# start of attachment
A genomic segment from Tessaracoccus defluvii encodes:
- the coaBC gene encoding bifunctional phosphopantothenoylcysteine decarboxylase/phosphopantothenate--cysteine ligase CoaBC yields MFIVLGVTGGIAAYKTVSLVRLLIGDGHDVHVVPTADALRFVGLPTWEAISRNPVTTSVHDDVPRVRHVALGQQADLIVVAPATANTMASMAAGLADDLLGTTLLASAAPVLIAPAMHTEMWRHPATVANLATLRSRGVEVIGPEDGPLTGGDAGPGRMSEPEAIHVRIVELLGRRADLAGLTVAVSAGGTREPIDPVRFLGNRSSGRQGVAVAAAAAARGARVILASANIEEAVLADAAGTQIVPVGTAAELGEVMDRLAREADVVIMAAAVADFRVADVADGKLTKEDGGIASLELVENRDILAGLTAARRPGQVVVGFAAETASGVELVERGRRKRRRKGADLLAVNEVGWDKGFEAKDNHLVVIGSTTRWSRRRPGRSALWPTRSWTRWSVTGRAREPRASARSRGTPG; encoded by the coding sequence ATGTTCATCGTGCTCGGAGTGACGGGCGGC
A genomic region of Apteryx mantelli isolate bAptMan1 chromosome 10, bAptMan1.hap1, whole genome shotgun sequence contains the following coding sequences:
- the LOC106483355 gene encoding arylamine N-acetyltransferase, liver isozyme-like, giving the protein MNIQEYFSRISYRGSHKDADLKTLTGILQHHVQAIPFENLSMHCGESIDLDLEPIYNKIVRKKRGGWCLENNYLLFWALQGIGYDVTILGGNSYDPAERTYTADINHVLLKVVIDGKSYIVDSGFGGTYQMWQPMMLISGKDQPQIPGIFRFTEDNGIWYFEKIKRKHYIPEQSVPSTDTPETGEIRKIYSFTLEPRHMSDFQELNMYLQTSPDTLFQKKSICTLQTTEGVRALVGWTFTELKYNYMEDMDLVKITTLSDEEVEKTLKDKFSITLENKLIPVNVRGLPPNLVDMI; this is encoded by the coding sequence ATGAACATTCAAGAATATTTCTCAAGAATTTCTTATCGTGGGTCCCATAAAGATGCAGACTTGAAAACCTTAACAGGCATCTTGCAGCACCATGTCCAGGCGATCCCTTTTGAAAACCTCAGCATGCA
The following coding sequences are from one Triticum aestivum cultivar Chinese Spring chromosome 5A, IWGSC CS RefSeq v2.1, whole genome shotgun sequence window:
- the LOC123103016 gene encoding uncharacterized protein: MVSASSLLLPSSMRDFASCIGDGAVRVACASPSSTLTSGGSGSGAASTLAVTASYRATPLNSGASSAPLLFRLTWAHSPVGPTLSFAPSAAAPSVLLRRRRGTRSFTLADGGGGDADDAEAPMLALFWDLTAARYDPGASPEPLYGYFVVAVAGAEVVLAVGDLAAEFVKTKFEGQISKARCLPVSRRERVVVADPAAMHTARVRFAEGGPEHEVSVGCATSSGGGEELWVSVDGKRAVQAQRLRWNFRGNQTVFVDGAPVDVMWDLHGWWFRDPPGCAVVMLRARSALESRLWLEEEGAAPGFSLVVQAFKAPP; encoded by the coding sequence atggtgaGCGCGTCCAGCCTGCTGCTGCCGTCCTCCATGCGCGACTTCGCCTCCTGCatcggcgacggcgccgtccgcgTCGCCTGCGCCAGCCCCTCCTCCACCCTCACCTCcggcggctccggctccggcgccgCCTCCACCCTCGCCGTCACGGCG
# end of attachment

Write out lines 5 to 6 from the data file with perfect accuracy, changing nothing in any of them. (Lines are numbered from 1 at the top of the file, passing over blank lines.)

The following coding sequences are from one Triticum aestivum cultivar Chinese Spring chromosome 5A, IWGSC CS RefSeq v2.1, whole genome shotgun sequence window:
- the LOC123103016 gene encoding uncharacterized protein: MVSASSLLLPSSMRDFASCIGDGAVRVACASPSSTLTSGGSGSGAASTLAVTASYRATPLNSGASSAPLLFRLTWAHSPVGPTLSFAPSAAAPSVLLRRRRGTRSFTLADGGGGDADDAEAPMLALFWDLTAARYDPGASPEPLYGYFVVAVAGAEVVLAVGDLAAEFVKTKFEGQISKARCLPVSRRERVVVADPAAMHTARVRFAEGGPEHEVSVGCATSSGGGEELWVSVDGKRAVQAQRLRWNFRGNQTVFVDGAPVDVMWDLHGWWFRDPPGCAVVMLRARSALESRLWLEEEGAAPGFSLVVQAFKAPP; encoded by the coding sequence atggtgaGCGCGTCCAGCCTGCTGCTGCCGTCCTCCATGCGCGACTTCGCCTCCTGCatcggcgacggcgccgtccgcgTCGCCTGCGCCAGCCCCTCCTCCACCCTCACCTCcggcggctccggctccggcgccgCCTCCACCCTCGCCGTCACGGCG